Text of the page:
Banolila girl brings back old groove

22 Jan, 2017 - 00:01 0 Views

The Sunday Mail

Tsitsi Ndabambi Leisure Correspondent
FORMER Iyasa star, Tsungai Tsikirai, has returned to the teeming music world with her own Afro-contemporary groove. The award-winning singer, songwriter and dancer, who is now based in the United Kingdom, was last heard of on this side of the equator in 2015 at the Mporiro Festival where she was recognised for her contribution to contemporary music.
Born and raised in Bulawayo, this was Tsungai’s second award after receiving the Best Music Female Artiste for 2014 at the ZIMA Awards. From that time she left a void, which she recently filled by releasing her brand new album “Rova Ngoma”.
Recently, she was in Zimbabwe and she did a number of shows in Harare and Bulawayo. Some of the places where she left fans clamouring for more include Ibumba Festival and a Diva’s Night – both shows were in the City of Kings and Queens.
Her most memorable gig, however, was at a Harare hotel where she shared the stage with Talking Guitars on December 30, 2016 for the live band jukebox sessions.
The talented vocalist confessed that this was one of her best moments on stage in Zimbabwe.
“It was a cosy affair. The audience, the stage and the performers just blended and there was this intimate interaction. I performed tracks from my new album as well requested songs. I felt like I had been put on a tight spot at first but I managed to handle myself well,” said Tsikirai.
This reporter was in attendance at the Harare show where revellers requested that she play a number of songs including Chioniso’s “Wandirasa”, Aunty Dot’s “Pata Pata”, “Weekend Special” by Brenda Fassie and Lovemore Majaivana and Steve Makoni’s “Handiende”.
With her beautiful mellow voice, she sang heartily in unison with Talking Guitars as if they had long been in a musical love relationship. However, it was her versatility that charmed many music lovers as she also threw in her own songs like “Nkululeko”, title track “Rova Ngoma” and the famous traditional wedding song “Londolozela”.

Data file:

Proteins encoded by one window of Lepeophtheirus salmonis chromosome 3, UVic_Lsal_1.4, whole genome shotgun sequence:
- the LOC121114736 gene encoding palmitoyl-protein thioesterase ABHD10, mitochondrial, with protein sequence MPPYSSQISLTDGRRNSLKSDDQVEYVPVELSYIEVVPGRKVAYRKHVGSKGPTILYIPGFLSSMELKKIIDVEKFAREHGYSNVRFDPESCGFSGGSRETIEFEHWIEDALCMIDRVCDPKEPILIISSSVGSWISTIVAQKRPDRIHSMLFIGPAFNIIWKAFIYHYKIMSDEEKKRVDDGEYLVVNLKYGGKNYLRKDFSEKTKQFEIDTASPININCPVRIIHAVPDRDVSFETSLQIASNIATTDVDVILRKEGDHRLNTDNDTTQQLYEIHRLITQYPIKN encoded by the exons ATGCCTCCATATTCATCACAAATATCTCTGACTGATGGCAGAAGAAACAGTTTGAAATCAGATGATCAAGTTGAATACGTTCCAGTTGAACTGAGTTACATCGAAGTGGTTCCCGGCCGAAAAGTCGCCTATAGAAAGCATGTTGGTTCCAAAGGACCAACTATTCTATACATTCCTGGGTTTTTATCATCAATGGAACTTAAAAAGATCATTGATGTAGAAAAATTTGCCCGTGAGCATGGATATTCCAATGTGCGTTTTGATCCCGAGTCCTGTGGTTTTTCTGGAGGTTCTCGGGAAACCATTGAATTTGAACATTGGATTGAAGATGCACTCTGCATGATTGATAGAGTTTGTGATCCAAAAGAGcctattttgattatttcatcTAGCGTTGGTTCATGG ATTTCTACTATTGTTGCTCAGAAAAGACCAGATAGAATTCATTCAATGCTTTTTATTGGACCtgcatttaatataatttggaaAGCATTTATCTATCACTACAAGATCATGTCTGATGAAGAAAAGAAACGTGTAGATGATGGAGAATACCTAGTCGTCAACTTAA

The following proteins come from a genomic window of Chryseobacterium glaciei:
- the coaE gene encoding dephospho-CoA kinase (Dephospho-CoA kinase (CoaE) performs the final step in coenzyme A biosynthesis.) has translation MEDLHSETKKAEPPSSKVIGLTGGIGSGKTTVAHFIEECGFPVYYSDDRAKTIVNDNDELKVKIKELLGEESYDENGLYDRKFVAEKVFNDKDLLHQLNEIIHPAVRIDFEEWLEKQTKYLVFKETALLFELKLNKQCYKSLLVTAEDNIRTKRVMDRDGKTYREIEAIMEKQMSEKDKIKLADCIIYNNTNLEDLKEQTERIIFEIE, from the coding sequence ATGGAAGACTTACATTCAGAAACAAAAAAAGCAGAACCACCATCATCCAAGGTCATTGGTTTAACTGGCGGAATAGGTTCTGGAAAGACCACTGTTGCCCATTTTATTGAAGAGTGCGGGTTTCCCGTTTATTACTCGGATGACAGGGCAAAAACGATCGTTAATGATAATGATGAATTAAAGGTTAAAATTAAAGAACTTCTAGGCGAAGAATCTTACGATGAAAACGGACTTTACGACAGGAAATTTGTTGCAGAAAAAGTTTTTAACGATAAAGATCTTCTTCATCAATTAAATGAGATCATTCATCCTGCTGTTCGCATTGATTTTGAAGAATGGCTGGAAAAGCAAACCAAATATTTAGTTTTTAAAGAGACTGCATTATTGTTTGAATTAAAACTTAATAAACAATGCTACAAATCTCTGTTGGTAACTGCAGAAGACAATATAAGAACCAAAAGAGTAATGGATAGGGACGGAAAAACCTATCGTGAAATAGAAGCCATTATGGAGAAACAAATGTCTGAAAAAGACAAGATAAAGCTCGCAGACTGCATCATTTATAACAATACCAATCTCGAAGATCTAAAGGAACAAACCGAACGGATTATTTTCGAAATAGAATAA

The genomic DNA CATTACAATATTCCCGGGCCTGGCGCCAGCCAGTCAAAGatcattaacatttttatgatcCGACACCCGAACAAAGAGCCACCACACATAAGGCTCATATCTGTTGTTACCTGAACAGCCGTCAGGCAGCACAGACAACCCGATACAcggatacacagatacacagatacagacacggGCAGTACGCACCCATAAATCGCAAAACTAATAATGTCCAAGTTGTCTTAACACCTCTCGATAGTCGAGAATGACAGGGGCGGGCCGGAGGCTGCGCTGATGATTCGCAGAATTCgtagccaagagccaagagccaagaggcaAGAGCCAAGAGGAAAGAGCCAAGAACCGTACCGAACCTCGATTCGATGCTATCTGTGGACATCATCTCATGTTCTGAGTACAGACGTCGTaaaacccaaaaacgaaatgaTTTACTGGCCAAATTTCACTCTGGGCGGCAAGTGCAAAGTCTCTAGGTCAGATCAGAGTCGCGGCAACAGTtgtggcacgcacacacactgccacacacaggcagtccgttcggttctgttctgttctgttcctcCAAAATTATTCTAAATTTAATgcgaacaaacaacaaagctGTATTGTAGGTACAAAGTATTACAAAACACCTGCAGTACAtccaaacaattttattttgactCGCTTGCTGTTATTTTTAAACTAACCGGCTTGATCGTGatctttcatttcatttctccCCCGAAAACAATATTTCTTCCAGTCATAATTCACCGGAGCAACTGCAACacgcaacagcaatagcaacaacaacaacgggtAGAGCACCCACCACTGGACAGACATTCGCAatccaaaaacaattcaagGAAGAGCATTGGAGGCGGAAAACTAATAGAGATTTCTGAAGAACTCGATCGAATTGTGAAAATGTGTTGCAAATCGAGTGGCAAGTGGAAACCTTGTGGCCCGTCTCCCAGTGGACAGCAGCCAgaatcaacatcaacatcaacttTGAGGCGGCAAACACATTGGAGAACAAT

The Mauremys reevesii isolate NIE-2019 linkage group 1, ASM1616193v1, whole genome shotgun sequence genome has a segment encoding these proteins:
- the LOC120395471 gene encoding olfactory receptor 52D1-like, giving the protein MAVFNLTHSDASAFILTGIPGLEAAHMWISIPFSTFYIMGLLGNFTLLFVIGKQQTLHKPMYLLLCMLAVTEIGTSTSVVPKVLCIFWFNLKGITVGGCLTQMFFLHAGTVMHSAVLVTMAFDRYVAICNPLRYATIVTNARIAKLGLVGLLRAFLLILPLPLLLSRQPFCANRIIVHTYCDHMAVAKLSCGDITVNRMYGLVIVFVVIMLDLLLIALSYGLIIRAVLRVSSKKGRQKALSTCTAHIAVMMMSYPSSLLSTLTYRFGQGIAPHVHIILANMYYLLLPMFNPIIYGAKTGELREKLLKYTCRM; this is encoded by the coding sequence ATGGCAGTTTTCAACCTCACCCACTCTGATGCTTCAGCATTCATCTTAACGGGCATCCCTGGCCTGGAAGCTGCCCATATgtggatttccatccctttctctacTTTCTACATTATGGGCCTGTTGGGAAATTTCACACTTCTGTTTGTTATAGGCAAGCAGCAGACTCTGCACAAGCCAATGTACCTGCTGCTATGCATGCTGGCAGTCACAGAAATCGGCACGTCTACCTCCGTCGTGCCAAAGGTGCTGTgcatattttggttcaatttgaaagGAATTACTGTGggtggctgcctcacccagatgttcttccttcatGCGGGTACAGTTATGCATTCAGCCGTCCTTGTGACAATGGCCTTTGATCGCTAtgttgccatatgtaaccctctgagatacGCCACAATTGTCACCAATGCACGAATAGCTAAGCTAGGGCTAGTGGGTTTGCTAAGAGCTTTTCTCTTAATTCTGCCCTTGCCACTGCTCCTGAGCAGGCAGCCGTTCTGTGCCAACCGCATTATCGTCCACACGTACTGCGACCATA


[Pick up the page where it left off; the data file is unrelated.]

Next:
Her own music was well received by the audience, which somehow gave her the energy to continue singing – and revellers danced into the wee hours.
“I released this album to break boundaries. As individuals we should all embrace diversity and celebrate each other. I believe in using my talent to build a better world,” she said.
Tsikirai first introduced “Rova Ngoma” at the Breaking Boundaries Concert, which was held in Maidenhead, UK, in August last year.
“It was a way of communicating resilience and empowering individuals facing difficulties in the process of pursing their dreams. I collaborated with different artistes in raising awareness and also supported the work being done by Nyasha Gwatidzo of Vana Trust, an organisation looking after the best interests of orphaned children,” she said.
Tsikirai joined the world of arts at a tender age of 15 at Mpopoma High School. She was part of the birthing of Iyasa Performing Arts Group under the musical direction of Nkululeko Dube.
She was later scouted by Albert Nyathi whom she worked with and later moved on to join the late Andy Brown.
The well-travelled artiste said, “I would like to empower, entertain, educate and inspire through my music – that is why I have taken the initiative of partnering with Vana Trust, which helps orphans in Zimbabwe. I believe that our children deserve a better future and the responsibility falls on us to lead the way. Together we can break boundaries. I look forward to sharing a piece of me with the world.”

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